Posted by : Anonymous Thursday, September 21, 2017


            Every year, millions of people have their identities stolen. There’s no foolproof way to pinpoint fakers, but thanks to Italian researchers, investigators may soon have another tool at their disposal—a way to suss out frauds and other liars online with just a few clicks of a mouse.

            Traditional methods of lie detection include face-to-face interviews and polygraphs that measure heart rate and skin conductance. But they can’t be done remotely, or with large numbers of people. Researchers have come up with effective computer-based tests that measure reaction time in response to true and false personal information. For the tests to work, though, experimenters have to know the truth in advance.

            They asked 20 volunteers to memorize the details of a fake identity and assume it as their own. The subjects then answered a set of yes-or-no questions using a computer, as did 20 truth-telling volunteers. Questions included things like: “Is Giulia your name?” and “Were you born in 1995?” Researchers recorded each answer and measured how the subjects’ mouse cursors moved, from the bottom middle of the screen to “yes” and “no” buttons in the top two corners.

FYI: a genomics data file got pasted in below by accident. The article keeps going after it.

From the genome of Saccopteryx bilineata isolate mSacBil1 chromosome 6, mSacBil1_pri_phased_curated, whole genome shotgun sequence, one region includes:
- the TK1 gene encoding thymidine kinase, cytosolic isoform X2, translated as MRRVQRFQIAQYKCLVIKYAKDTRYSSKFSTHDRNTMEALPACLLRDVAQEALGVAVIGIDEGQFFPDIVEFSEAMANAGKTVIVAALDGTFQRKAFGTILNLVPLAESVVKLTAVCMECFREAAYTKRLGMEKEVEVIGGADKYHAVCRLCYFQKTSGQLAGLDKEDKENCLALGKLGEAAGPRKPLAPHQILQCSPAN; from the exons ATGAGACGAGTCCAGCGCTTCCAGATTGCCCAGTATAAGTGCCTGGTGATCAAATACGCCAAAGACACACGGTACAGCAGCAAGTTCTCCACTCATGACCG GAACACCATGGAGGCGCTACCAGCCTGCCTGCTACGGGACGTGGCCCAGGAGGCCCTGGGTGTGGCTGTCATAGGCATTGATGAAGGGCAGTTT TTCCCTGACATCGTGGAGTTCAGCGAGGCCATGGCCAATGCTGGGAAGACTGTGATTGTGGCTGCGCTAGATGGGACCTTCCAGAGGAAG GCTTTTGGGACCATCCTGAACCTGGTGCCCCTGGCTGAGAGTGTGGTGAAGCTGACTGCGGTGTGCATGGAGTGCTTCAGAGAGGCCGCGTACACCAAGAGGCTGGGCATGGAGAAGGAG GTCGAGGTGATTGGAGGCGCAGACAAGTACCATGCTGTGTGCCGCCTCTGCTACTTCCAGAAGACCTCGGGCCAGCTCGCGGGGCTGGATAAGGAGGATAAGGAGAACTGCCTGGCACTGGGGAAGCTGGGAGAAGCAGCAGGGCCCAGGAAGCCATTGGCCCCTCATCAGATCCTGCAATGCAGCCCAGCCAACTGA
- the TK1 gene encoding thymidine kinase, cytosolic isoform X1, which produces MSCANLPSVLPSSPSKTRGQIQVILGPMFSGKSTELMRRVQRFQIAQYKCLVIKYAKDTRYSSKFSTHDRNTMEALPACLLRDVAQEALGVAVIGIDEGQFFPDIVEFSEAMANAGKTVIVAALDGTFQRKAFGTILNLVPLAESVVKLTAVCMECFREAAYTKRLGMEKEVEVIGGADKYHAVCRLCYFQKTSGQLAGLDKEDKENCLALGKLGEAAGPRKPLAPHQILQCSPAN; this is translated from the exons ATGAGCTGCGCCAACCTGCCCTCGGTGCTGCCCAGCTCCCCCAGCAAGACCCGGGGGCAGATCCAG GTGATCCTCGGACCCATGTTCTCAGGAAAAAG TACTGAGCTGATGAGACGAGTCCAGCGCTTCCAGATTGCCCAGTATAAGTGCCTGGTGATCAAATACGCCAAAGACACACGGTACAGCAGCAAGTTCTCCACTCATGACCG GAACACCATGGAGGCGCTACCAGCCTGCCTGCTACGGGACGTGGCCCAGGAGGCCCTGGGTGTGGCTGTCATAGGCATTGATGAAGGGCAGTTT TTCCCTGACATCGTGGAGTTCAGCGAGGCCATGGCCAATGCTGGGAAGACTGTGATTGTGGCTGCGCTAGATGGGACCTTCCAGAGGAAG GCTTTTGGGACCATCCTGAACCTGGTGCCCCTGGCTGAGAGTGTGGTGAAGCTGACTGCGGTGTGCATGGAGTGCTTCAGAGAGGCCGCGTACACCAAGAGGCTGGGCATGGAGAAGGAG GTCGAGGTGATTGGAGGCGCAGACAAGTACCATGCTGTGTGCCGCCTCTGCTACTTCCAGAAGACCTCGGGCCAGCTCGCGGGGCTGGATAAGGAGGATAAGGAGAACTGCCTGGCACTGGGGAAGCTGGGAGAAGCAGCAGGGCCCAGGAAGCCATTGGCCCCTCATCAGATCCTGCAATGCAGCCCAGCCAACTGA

Because liars can get to be as good as the rest of us at telling the truth, the researchers threw a wrench into their experiment. In addition to the 12 expected questions, they asked 12 unexpected questions based on the volunteers’ new identities. For example, they asked about a person’s zodiac sign, based on their birth date. And they asked about the capital city of the subject’s presumed region. A fraud might have memorized a fake birthday, but not known the corresponding zodiac sign, or been able to calculate it quickly enough. “We’ve found that if people rehearse lies, lying can be as easy as telling the truth,” says Bruno Verschuere, a forensic psychologist at the University of Amsterdam who was not involved in the research, “except when you ask unexpected questions.”

          The experimenters trained a computer to sort liars from truth tellers using the number of incorrect answers they gave. The team’s four machine-learning algorithms ranged in accuracy from 77.5% to 85%. But when the researchers included features of the mouse paths—such as deviation from a straight line—in their training materials, computers were able to successfully pick out the liars 90% to 95% of the time, the researchers reported.

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